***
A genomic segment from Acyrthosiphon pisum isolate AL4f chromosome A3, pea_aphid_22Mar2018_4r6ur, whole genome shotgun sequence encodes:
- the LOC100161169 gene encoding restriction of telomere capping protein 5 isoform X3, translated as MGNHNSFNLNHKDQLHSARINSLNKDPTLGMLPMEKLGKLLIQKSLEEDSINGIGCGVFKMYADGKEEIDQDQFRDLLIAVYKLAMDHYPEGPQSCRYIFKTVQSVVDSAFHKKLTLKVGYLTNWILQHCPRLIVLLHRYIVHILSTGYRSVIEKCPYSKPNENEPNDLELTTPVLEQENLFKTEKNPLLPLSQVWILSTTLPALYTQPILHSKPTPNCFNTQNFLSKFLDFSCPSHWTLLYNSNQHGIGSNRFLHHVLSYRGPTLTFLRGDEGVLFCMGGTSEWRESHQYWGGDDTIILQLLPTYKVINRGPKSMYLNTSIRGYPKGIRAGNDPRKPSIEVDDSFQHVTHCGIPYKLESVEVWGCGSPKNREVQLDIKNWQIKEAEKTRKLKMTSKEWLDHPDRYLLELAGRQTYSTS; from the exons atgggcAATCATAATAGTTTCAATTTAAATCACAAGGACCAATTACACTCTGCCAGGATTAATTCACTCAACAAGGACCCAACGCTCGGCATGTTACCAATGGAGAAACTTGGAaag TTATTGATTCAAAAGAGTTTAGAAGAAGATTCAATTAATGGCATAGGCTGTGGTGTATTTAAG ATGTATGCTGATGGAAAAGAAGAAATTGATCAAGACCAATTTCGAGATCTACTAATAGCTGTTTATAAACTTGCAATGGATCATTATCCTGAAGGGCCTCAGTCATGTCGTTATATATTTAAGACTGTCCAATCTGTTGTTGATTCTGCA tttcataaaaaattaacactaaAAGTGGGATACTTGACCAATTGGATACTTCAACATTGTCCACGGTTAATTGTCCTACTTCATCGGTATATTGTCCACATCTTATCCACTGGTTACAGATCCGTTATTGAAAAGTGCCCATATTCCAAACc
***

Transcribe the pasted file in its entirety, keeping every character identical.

A genomic segment from Acyrthosiphon pisum isolate AL4f chromosome A3, pea_aphid_22Mar2018_4r6ur, whole genome shotgun sequence encodes:
- the LOC100161169 gene encoding restriction of telomere capping protein 5 isoform X3, translated as MGNHNSFNLNHKDQLHSARINSLNKDPTLGMLPMEKLGKLLIQKSLEEDSINGIGCGVFKMYADGKEEIDQDQFRDLLIAVYKLAMDHYPEGPQSCRYIFKTVQSVVDSAFHKKLTLKVGYLTNWILQHCPRLIVLLHRYIVHILSTGYRSVIEKCPYSKPNENEPNDLELTTPVLEQENLFKTEKNPLLPLSQVWILSTTLPALYTQPILHSKPTPNCFNTQNFLSKFLDFSCPSHWTLLYNSNQHGIGSNRFLHHVLSYRGPTLTFLRGDEGVLFCMGGTSEWRESHQYWGGDDTIILQLLPTYKVINRGPKSMYLNTSIRGYPKGIRAGNDPRKPSIEVDDSFQHVTHCGIPYKLESVEVWGCGSPKNREVQLDIKNWQIKEAEKTRKLKMTSKEWLDHPDRYLLELAGRQTYSTS; from the exons atgggcAATCATAATAGTTTCAATTTAAATCACAAGGACCAATTACACTCTGCCAGGATTAATTCACTCAACAAGGACCCAACGCTCGGCATGTTACCAATGGAGAAACTTGGAaag TTATTGATTCAAAAGAGTTTAGAAGAAGATTCAATTAATGGCATAGGCTGTGGTGTATTTAAG ATGTATGCTGATGGAAAAGAAGAAATTGATCAAGACCAATTTCGAGATCTACTAATAGCTGTTTATAAACTTGCAATGGATCATTATCCTGAAGGGCCTCAGTCATGTCGTTATATATTTAAGACTGTCCAATCTGTTGTTGATTCTGCA tttcataaaaaattaacactaaAAGTGGGATACTTGACCAATTGGATACTTCAACATTGTCCACGGTTAATTGTCCTACTTCATCGGTATATTGTCCACATCTTATCCACTGGTTACAGATCCGTTATTGAAAAGTGCCCATATTCCAAACc